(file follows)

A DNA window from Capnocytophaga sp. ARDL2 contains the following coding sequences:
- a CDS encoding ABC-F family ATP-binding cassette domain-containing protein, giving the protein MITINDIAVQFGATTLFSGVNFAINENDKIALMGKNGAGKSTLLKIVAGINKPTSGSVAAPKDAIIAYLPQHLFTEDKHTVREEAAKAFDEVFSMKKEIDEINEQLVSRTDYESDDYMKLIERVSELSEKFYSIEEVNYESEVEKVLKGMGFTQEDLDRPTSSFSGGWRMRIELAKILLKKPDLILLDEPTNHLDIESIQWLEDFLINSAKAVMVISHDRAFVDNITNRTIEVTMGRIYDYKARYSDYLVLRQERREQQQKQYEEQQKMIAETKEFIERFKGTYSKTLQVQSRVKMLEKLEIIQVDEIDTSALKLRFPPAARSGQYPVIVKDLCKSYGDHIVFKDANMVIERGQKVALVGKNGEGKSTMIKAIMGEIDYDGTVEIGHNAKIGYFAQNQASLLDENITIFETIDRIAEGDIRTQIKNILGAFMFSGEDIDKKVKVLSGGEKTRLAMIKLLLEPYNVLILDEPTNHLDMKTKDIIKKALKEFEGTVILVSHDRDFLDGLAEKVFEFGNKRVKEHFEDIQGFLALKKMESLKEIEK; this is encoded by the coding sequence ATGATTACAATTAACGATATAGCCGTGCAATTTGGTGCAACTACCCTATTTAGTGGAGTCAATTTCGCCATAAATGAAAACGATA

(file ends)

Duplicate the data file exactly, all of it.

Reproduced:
A DNA window from Capnocytophaga sp. ARDL2 contains the following coding sequences:
- a CDS encoding ABC-F family ATP-binding cassette domain-containing protein, giving the protein MITINDIAVQFGATTLFSGVNFAINENDKIALMGKNGAGKSTLLKIVAGINKPTSGSVAAPKDAIIAYLPQHLFTEDKHTVREEAAKAFDEVFSMKKEIDEINEQLVSRTDYESDDYMKLIERVSELSEKFYSIEEVNYESEVEKVLKGMGFTQEDLDRPTSSFSGGWRMRIELAKILLKKPDLILLDEPTNHLDIESIQWLEDFLINSAKAVMVISHDRAFVDNITNRTIEVTMGRIYDYKARYSDYLVLRQERREQQQKQYEEQQKMIAETKEFIERFKGTYSKTLQVQSRVKMLEKLEIIQVDEIDTSALKLRFPPAARSGQYPVIVKDLCKSYGDHIVFKDANMVIERGQKVALVGKNGEGKSTMIKAIMGEIDYDGTVEIGHNAKIGYFAQNQASLLDENITIFETIDRIAEGDIRTQIKNILGAFMFSGEDIDKKVKVLSGGEKTRLAMIKLLLEPYNVLILDEPTNHLDMKTKDIIKKALKEFEGTVILVSHDRDFLDGLAEKVFEFGNKRVKEHFEDIQGFLALKKMESLKEIEK; this is encoded by the coding sequence ATGATTACAATTAACGATATAGCCGTGCAATTTGGTGCAACTACCCTATTTAGTGGAGTCAATTTCGCCATAAATGAAAACGATA